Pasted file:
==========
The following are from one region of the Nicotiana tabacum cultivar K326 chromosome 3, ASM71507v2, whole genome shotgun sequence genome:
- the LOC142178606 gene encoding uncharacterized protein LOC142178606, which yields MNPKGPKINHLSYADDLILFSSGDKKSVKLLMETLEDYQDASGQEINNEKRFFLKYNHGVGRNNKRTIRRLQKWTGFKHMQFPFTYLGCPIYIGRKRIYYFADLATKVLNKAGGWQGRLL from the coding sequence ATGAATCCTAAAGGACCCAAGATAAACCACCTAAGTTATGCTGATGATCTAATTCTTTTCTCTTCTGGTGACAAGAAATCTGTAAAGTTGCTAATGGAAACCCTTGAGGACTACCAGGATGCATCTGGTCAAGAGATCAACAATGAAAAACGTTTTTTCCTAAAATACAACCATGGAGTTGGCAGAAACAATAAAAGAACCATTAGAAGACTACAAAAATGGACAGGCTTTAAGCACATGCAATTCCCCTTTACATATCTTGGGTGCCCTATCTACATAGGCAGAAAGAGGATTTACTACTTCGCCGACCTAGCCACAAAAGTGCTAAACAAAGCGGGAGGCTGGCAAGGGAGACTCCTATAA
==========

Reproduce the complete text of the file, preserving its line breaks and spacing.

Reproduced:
The following are from one region of the Nicotiana tabacum cultivar K326 chromosome 3, ASM71507v2, whole genome shotgun sequence genome:
- the LOC142178606 gene encoding uncharacterized protein LOC142178606, which yields MNPKGPKINHLSYADDLILFSSGDKKSVKLLMETLEDYQDASGQEINNEKRFFLKYNHGVGRNNKRTIRRLQKWTGFKHMQFPFTYLGCPIYIGRKRIYYFADLATKVLNKAGGWQGRLL from the coding sequence ATGAATCCTAAAGGACCCAAGATAAACCACCTAAGTTATGCTGATGATCTAATTCTTTTCTCTTCTGGTGACAAGAAATCTGTAAAGTTGCTAATGGAAACCCTTGAGGACTACCAGGATGCATCTGGTCAAGAGATCAACAATGAAAAACGTTTTTTCCTAAAATACAACCATGGAGTTGGCAGAAACAATAAAAGAACCATTAGAAGACTACAAAAATGGACAGGCTTTAAGCACATGCAATTCCCCTTTACATATCTTGGGTGCCCTATCTACATAGGCAGAAAGAGGATTTACTACTTCGCCGACCTAGCCACAAAAGTGCTAAACAAAGCGGGAGGCTGGCAAGGGAGACTCCTATAA